Pitter patter of tiny paws

Four endangered Amur tiger cubs at ZSL Whipsnade Zoo have taken their first steps outside, just in time for World Tiger Day.

Naya and one of her cubs outside

The Amur tiger cubs, who were born four weeks ago in a den in the middle of the Zoo’s large tiger enclosure, were finally snapped stepping out as a family after mum Naya spent several days carrying them around in her mouth, one-by-one, to help them discover their surroundings. 

Team leader Donovan Glyn said: “Seeing all four of these endangered tiger cubs out and about, playing in the grass together, is the perfect way for us to begin the summer here at ZSL Whipsnade Zoo. They are just as energetic and playful as one-month-old kittens would be, and we can’t wait to watch them learn and grow under their mum and dad’s watchful eyes over the next few months.

“Naya has been such a patient, dedicated mum, picking up each cub in her mouth, and giving them little one-on-one tours of the enclosure, to help them get to know their surroundings and build their confidence.”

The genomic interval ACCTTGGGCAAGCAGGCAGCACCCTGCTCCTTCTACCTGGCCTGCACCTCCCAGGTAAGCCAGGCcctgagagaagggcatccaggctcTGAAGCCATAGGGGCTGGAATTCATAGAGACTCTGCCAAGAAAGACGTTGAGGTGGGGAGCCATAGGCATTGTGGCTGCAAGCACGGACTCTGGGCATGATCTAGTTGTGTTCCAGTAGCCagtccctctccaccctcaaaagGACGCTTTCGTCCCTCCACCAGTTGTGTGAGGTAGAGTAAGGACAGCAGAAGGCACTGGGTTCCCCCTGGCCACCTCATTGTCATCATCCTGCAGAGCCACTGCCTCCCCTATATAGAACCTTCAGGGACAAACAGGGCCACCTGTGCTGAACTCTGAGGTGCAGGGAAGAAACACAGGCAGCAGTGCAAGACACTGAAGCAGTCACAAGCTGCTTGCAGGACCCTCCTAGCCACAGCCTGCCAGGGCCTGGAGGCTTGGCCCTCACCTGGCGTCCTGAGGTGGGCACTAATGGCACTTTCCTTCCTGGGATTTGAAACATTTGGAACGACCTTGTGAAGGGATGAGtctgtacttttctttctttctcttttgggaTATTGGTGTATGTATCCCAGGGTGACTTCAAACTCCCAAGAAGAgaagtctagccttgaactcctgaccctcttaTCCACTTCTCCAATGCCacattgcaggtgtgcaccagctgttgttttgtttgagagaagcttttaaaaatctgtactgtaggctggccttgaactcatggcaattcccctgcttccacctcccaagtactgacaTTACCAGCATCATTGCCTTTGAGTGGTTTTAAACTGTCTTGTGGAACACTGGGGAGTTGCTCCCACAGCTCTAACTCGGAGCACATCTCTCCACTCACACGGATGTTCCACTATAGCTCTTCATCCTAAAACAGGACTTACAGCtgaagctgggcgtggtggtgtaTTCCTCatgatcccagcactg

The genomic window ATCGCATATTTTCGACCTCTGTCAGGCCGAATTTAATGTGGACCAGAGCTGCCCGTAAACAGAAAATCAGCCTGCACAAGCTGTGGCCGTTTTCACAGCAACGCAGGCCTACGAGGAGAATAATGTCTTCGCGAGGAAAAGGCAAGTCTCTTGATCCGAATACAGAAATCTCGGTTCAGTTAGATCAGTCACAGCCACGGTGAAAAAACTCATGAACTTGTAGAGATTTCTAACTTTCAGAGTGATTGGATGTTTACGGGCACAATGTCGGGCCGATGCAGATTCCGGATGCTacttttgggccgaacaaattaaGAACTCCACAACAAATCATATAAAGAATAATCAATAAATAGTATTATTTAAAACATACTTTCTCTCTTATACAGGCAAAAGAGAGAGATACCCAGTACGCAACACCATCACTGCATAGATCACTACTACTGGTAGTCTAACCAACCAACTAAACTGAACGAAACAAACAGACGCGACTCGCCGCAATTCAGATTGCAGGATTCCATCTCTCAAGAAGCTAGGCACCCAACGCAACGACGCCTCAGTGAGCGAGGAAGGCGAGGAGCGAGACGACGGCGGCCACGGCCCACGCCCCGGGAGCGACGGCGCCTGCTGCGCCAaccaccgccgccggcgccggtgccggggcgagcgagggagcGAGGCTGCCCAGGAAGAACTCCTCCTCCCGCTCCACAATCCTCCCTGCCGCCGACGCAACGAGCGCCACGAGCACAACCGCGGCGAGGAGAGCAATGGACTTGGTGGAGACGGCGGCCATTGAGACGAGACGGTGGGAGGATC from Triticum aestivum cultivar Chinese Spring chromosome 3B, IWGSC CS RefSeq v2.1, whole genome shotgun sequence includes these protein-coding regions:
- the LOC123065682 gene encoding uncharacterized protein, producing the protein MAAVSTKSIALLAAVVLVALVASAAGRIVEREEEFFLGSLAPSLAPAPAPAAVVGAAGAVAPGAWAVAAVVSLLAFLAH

Tiger cub outside the den at ZSL Whipsnade Zoo

The cubs were born only 121 days after seven-year-old tigress Naya arrived at the UK’s largest Zoo and was introduced to male mate Botzman, as part of the European Endangered Species breeding Programme (EEP) which works with zoos across the continent. 

Donovan Glyn continued: “There are only 500 Amur tigers left in the wild, so we are delighted to have four incredible little Amur cubs here at ZSL Whipsnade Zoo. It’s great news for the breeding programme, and we know our visitors will be thrilled to see them for themselves and learn more about the importance of protecting endangered species like these.”

Amur tigers (Panthera tigris altaica) are classified as Endangered by the IUCN Red List of Endangered Species. Thanks to the conservation efforts of organisations like ZSL (Zoological Society of London), which works with Amur tigers in the Russian Far East, there are now an estimated 500 Amur tigers left in the wild, ten times the number that were estimated to exist in the 1940s.

Visitors will be able to see the tiger cubs exploring their new home at ZSL Whipsnade Zoo this summer. 

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